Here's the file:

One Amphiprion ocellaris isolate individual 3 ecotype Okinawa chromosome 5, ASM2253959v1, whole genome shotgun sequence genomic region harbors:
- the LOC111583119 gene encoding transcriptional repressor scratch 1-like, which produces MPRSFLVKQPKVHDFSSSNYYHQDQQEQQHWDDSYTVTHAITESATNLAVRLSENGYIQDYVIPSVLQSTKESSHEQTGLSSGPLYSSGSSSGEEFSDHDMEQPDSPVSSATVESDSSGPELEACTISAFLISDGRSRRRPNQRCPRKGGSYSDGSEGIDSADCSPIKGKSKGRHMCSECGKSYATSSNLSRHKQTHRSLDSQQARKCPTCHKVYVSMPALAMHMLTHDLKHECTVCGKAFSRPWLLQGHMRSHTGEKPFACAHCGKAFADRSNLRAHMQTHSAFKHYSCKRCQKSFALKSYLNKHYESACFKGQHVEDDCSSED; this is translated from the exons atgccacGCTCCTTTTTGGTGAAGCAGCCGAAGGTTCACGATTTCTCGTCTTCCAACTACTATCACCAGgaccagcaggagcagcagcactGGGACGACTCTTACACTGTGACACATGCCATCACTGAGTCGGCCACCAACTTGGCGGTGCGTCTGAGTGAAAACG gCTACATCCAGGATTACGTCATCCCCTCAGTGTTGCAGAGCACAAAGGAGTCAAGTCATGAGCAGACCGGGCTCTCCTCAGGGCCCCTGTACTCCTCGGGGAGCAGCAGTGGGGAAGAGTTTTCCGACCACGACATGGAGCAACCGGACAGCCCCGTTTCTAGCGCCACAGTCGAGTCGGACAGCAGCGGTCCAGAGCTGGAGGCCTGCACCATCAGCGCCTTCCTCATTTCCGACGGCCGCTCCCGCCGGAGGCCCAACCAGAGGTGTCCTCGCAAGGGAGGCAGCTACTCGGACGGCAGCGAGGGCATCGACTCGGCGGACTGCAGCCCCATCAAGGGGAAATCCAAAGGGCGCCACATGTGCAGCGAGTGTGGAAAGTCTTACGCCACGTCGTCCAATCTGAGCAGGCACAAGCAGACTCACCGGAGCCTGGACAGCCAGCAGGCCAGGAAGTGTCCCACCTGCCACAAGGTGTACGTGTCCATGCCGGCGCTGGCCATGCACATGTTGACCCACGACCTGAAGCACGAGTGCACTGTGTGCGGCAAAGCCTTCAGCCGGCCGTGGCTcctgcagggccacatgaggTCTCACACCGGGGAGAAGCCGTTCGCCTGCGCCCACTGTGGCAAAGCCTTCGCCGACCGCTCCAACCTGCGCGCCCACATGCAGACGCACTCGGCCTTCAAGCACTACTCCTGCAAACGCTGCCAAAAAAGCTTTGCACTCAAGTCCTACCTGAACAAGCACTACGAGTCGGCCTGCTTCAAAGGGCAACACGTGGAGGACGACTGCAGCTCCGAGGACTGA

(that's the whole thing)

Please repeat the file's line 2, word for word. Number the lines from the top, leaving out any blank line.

- the LOC111583119 gene encoding transcriptional repressor scratch 1-like, which produces MPRSFLVKQPKVHDFSSSNYYHQDQQEQQHWDDSYTVTHAITESATNLAVRLSENGYIQDYVIPSVLQSTKESSHEQTGLSSGPLYSSGSSSGEEFSDHDMEQPDSPVSSATVESDSSGPELEACTISAFLISDGRSRRRPNQRCPRKGGSYSDGSEGIDSADCSPIKGKSKGRHMCSECGKSYATSSNLSRHKQTHRSLDSQQARKCPTCHKVYVSMPALAMHMLTHDLKHECTVCGKAFSRPWLLQGHMRSHTGEKPFACAHCGKAFADRSNLRAHMQTHSAFKHYSCKRCQKSFALKSYLNKHYESACFKGQHVEDDCSSED; this is translated from the exons atgccacGCTCCTTTTTGGTGAAGCAGCCGAAGGTTCACGATTTCTCGTCTTCCAACTACTATCACCAGgaccagcaggagcagcagcactGGGACGACTCTTACACTGTGACACATGCCATCACTGAGTCGGCCACCAACTTGGCGGTGCGTCTGAGTGAAAACG gCTACATCCAGGATTACGTCATCCCCTCAGTGTTGCAGAGCACAAAGGAGTCAAGTCATGAGCAGACCGGGCTCTCCTCAGGGCCCCTGTACTCCTCGGGGAGCAGCAGTGGGGAAGAGTTTTCCGACCACGACATGGAGCAACCGGACAGCCCCGTTTCTAGCGCCACAGTCGAGTCGGACAGCAGCGGTCCAGAGCTGGAGGCCTGCACCATCAGCGCCTTCCTCATTTCCGACGGCCGCTCCCGCCGGAGGCCCAACCAGAGGTGTCCTCGCAAGGGAGGCAGCTACTCGGACGGCAGCGAGGGCATCGACTCGGCGGACTGCAGCCCCATCAAGGGGAAATCCAAAGGGCGCCACATGTGCAGCGAGTGTGGAAAGTCTTACGCCACGTCGTCCAATCTGAGCAGGCACAAGCAGACTCACCGGAGCCTGGACAGCCAGCAGGCCAGGAAGTGTCCCACCTGCCACAAGGTGTACGTGTCCATGCCGGCGCTGGCCATGCACATGTTGACCCACGACCTGAAGCACGAGTGCACTGTGTGCGGCAAAGCCTTCAGCCGGCCGTGGCTcctgcagggccacatgaggTCTCACACCGGGGAGAAGCCGTTCGCCTGCGCCCACTGTGGCAAAGCCTTCGCCGACCGCTCCAACCTGCGCGCCCACATGCAGACGCACTCGGCCTTCAAGCACTACTCCTGCAAACGCTGCCAAAAAAGCTTTGCACTCAAGTCCTACCTGAACAAGCACTACGAGTCGGCCTGCTTCAAAGGGCAACACGTGGAGGACGACTGCAGCTCCGAGGACTGA